Bangalore, a city of six million in the southern Indian state of Karnartaka, is one of the world’s top centers of technology development. About 80,000 people work in its high-tech industry, many of them graduates of one of Bangalore’s more than 100 research universities or technical colleges. Hundreds of international companies — including IBM, Intel, Microsoft, Oracle, Sun Microsystems and American Express — have set up software development centers or contracted with local firms in order to take advantage of Bangalore’s supply of highly-trained, English-speaking computer graduates. Because of the vast gap in per-capita income between the West and India, salaries are high by Indian standards but are only a fraction of those commanded by programmers in the US or Europe. Just as important is the 24-hour working day that is created by satellite and fiber broadband circuits linking India and the US on opposite sides of the globe, with software engineers trading projects back and forth as their working days begin and end.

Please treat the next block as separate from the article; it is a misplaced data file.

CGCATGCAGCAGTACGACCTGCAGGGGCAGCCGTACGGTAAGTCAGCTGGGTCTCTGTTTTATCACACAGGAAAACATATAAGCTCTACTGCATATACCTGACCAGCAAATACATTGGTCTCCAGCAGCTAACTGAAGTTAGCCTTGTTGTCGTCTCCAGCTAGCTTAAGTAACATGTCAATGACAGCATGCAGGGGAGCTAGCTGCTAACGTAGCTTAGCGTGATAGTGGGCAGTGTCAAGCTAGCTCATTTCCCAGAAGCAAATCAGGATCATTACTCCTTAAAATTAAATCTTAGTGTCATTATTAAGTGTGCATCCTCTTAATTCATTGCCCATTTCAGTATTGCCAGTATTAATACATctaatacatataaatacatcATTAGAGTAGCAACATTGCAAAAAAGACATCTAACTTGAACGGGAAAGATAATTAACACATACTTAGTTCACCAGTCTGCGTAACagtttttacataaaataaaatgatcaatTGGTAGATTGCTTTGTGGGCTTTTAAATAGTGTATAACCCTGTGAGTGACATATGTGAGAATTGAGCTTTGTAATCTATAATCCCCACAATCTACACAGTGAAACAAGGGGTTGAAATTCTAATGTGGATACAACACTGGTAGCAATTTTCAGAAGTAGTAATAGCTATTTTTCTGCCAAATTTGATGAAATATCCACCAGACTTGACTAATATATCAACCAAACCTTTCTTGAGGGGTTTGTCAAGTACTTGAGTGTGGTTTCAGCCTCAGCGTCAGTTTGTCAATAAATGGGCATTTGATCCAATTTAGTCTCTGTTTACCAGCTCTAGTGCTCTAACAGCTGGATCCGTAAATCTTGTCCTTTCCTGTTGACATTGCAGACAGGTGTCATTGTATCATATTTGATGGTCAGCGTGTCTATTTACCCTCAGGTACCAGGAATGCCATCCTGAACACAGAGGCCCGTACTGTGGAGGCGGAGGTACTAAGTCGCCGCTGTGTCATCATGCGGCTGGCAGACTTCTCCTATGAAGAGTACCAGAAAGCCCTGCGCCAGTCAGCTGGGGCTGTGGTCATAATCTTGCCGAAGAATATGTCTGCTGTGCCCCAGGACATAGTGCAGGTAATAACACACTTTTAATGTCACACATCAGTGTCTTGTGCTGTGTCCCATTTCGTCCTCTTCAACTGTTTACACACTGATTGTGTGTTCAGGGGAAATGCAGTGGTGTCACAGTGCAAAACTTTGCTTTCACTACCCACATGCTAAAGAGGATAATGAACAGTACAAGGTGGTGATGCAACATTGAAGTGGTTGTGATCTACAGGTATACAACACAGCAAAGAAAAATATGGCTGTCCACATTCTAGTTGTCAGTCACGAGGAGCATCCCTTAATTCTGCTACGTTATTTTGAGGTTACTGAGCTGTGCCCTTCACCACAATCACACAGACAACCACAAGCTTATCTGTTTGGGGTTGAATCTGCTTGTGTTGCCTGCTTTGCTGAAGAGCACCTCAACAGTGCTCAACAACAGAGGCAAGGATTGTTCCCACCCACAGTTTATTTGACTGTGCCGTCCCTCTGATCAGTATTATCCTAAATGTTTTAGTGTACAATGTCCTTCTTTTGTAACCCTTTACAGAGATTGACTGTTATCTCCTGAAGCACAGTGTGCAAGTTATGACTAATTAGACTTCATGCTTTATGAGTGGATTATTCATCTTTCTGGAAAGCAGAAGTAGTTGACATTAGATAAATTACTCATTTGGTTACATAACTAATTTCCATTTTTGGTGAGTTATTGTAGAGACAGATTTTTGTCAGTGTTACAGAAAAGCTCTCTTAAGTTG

Since the mid-1990s, the result has been the creation of a fast-growing and affluent community of professionals in what locals call India’s “Garden City.” The achievement is particularly impressive when considered in context. India is a vast nation of one billion with per-capita gross domestic product of US$458 (2000), an estimated 44% of the population living in poverty (mid-90s), and only 30 residential phone lines per 1,000 people (2000). Bangalore’s success is due to the effective economic development marketing of a government agency, Software Technology Parks of India; to the grassroots efforts of Indian software engineers and entrepreneurs in the US, who have opened eyes to the potential of their native country; and to a local commitment to education and training that has made Bangalore the home of nearly 20% of Indian’s total institutions of higher education.